"The Small Dev Team Myth"
Editorial by Dan Fortier
Recently there has been some debate as to what gamers should expect from MMOs produced by lower budget development teams. With the recent release of games like SEED and Dark and Light this topic seems more interesting than ever. Should we excuse incomplete products and poor game performance because they lack the resources of the big boys?
To get the answer we are going to have to go back in time a bit to the late 1990's when bunch of guys from two smaller companies formed a company called Mythic Entertainment and with a small, but hard working crew of designers, created Dark Age of Camelot. To this day many gamers still hold it up as one of the top PvP titles for its creative use of Realm vs Realm combat. Although they recently were bought out by EA they still have made an indelible mark on the genre.
Meanwhile, another band of unknowns surfaced in Iceland calling themselves Crowd Control Productions (CCP) with a crazy idea to create a Sci-fi MMORPG called EVE. With a staff under two dozen they managed to create a very deep and interactive product which now holds the record for concurrent users on one server cluster.
Another example is Cryptic Studios which started with five employees and recently had only 17. They had to create a workable version of City of Heroes before even getting a publisher and now they already have a sequel to their name. Being able to create a successful title without any big licensed names from the comic industry is quite an achievement.
What do these three examples have in common besides their small beginnings? They let their work speak for itself. They had not only a dream, but a plan and they had the skills and drive to make it work. There are plenty of other examples of small budget successes in and out of the MMORPG genre. They all refuse to allow their underdog status to hold them back and none of them use it as a crutch for a poor product.
It seems that the MMO market is full of upstarts looking to make it big in a market where success is measured in millions of dollars and thousands of customers. Many of the top grossing products simply play it safe holding on to the tried and true formula of grinding, classes and ultra-loot: So much so that it has opened the door for well designed products to capture this dissident market with some against-the-grain ideas.
Despite the fact that online games have been around for over 20 years in some form or another, MMOs are still a new brand of game that require lots of forethought and maintenance. The rocky launch of several titles has taught players to expect the first few months to be the roughest. The ‘never quite finished’ label has allowed more recent titles to be launched with less and less of the promised content, with the hope that it will be ‘patched in later’.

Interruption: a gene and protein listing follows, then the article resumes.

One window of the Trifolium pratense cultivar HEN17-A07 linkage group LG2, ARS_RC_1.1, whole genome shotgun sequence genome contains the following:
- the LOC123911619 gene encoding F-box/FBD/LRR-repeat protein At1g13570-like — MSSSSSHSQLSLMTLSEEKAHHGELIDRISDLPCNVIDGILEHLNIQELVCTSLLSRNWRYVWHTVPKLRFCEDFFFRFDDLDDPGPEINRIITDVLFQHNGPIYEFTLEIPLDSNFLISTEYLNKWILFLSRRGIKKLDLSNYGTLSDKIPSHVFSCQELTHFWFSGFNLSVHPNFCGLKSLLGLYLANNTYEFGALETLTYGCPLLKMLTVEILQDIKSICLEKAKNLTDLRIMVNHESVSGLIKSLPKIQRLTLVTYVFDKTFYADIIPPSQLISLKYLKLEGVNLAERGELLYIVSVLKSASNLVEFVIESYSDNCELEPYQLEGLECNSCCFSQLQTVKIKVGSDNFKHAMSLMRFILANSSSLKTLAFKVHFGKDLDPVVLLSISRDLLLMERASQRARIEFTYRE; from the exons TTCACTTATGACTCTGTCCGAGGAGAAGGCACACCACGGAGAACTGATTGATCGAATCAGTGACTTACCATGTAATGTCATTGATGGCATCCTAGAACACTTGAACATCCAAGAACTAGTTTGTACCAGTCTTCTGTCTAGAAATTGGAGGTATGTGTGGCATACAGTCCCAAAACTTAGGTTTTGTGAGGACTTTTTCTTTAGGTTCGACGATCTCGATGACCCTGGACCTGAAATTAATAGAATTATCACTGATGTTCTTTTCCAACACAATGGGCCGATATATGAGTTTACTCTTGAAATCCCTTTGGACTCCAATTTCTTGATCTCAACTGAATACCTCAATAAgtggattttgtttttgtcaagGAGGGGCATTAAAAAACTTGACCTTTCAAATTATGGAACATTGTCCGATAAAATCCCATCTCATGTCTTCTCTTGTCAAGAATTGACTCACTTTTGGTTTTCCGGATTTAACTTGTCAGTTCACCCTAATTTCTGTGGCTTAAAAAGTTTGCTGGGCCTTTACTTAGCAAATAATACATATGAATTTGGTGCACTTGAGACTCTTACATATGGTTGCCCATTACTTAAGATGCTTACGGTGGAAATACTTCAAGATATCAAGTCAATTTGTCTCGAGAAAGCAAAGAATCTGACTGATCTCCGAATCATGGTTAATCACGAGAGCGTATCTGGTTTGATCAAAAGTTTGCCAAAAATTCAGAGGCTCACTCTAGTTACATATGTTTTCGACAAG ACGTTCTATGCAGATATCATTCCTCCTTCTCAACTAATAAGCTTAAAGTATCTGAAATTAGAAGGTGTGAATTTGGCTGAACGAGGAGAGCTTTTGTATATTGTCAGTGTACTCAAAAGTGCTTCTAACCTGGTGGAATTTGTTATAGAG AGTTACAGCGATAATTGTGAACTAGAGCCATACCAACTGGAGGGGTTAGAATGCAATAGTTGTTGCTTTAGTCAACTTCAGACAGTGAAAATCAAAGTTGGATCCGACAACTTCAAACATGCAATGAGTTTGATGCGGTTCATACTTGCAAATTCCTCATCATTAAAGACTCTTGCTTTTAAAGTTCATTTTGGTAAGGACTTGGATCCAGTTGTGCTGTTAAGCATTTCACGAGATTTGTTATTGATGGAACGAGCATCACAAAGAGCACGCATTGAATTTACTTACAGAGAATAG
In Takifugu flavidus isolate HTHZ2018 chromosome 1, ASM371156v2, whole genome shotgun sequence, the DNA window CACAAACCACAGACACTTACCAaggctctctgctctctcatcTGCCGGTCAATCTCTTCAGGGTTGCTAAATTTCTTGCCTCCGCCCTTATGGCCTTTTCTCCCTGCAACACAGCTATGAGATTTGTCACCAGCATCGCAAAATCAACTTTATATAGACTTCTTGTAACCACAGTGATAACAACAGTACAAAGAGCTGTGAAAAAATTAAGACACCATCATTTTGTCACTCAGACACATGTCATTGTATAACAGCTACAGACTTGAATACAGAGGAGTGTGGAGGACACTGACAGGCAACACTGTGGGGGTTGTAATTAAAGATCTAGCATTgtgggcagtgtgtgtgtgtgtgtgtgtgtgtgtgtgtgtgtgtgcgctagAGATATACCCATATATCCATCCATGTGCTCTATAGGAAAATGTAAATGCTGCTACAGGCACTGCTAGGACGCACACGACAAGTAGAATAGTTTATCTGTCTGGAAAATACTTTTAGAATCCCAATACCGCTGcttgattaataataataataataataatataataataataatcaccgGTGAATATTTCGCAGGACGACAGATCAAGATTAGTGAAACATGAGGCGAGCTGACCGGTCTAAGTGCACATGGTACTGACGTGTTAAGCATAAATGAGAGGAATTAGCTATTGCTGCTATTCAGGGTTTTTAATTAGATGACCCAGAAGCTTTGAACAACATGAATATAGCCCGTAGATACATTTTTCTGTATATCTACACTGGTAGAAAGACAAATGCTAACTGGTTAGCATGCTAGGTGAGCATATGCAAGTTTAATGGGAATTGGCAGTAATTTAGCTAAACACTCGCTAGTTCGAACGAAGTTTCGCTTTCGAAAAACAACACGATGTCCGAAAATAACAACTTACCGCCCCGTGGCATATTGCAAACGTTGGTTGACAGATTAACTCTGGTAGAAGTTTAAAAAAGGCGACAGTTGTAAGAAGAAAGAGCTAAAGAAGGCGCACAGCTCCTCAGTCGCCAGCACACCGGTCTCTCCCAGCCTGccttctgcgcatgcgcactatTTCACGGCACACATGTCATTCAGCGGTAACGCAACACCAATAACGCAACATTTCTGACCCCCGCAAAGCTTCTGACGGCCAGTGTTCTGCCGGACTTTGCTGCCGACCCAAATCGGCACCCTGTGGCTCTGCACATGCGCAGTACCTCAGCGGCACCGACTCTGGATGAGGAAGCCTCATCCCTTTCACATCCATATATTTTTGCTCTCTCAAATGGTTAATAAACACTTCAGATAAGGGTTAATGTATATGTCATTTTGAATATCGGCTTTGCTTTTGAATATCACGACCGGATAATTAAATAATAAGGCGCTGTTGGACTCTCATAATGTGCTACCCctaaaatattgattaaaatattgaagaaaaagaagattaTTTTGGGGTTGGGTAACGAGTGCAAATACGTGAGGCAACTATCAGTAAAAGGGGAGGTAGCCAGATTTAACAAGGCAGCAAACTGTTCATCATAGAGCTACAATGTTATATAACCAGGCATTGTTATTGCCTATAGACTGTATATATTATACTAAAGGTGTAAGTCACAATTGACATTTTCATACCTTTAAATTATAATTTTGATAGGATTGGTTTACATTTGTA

Unfortunately, this has also allowed some less than scrupulous companies and designers to push out a poorly designed, poorly tested pile of code disguised as a game. They delay their customer complaints with lists of upcoming features and extreme time sinks designed to keep players occupied until the next patch. It seems that too many small teams are lured in by the prospect of a large monthly paycheck and get in over their head trying to produce a game beyond their price and skill range.
Some small companies like Runestone, the makers of SEED, were at least honest and up front with their customers about the state of the game. They allowed their Beta testers to freely discuss the flaws of their game in open forums and explained that they needed to release the game to fund the future development of the project. Although it’s not my kind of game, I respect the courage to own up to the state of their game and their willingness to try and earn the trust of their fans while working to improve the game. While releasing a half-finished game is never a good thing, you should at least let your customers know what they are getting into.
On the other hand you have others who, either through lack of communication or blatant lies, mislead their fans as to the state of the game. They release a completely unfinished and untested product that has virtually none of the expected features. Thankfully these companies are few and far between because they not only damage their own reputation and encourage more dishonest behavior, but also make future customers of MMOs less likely to take a chance on small projects for fear of being burned again.
Thankfully there are several games in production that seem ready to break these trends and provide a fun and engaging experience from the start. Supporting a new and innovative game is a great idea and everyone should broaden their horizons, but it shouldn’t come at the cost of the truth or quality. People will always play what they enjoy and gamers will always vote with their wallets. We may not all have the same idea of our perfect game, but if we all decided to expect more for our money, the gaming world would be a lot nicer place.
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